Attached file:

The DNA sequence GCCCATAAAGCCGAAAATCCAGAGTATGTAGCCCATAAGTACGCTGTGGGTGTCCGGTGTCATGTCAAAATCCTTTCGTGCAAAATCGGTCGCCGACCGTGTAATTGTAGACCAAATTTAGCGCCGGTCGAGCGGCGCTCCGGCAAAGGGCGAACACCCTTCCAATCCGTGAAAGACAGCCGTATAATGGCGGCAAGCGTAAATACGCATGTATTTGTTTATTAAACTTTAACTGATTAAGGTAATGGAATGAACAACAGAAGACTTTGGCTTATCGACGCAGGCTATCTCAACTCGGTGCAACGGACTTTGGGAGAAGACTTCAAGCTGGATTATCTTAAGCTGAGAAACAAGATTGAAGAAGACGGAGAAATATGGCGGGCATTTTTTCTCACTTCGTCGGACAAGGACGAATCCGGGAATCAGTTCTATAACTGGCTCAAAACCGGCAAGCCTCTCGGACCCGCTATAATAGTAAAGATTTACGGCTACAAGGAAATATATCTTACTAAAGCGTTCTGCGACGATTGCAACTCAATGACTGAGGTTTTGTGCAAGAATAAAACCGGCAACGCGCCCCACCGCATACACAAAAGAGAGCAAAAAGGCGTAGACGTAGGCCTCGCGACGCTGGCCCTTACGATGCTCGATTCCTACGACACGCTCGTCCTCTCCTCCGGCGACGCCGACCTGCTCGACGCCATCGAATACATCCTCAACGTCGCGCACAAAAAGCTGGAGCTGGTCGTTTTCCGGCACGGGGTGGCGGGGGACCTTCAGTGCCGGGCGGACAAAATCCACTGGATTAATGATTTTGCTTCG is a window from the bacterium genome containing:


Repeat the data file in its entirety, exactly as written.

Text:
The DNA sequence GCCCATAAAGCCGAAAATCCAGAGTATGTAGCCCATAAGTACGCTGTGGGTGTCCGGTGTCATGTCAAAATCCTTTCGTGCAAAATCGGTCGCCGACCGTGTAATTGTAGACCAAATTTAGCGCCGGTCGAGCGGCGCTCCGGCAAAGGGCGAACACCCTTCCAATCCGTGAAAGACAGCCGTATAATGGCGGCAAGCGTAAATACGCATGTATTTGTTTATTAAACTTTAACTGATTAAGGTAATGGAATGAACAACAGAAGACTTTGGCTTATCGACGCAGGCTATCTCAACTCGGTGCAACGGACTTTGGGAGAAGACTTCAAGCTGGATTATCTTAAGCTGAGAAACAAGATTGAAGAAGACGGAGAAATATGGCGGGCATTTTTTCTCACTTCGTCGGACAAGGACGAATCCGGGAATCAGTTCTATAACTGGCTCAAAACCGGCAAGCCTCTCGGACCCGCTATAATAGTAAAGATTTACGGCTACAAGGAAATATATCTTACTAAAGCGTTCTGCGACGATTGCAACTCAATGACTGAGGTTTTGTGCAAGAATAAAACCGGCAACGCGCCCCACCGCATACACAAAAGAGAGCAAAAAGGCGTAGACGTAGGCCTCGCGACGCTGGCCCTTACGATGCTCGATTCCTACGACACGCTCGTCCTCTCCTCCGGCGACGCCGACCTGCTCGACGCCATCGAATACATCCTCAACGTCGCGCACAAAAAGCTGGAGCTGGTCGTTTTCCGGCACGGGGTGGCGGGGGACCTTCAGTGCCGGGCGGACAAAATCCACTGGATTAATGATTTTGCTTCG is a window from the bacterium genome containing: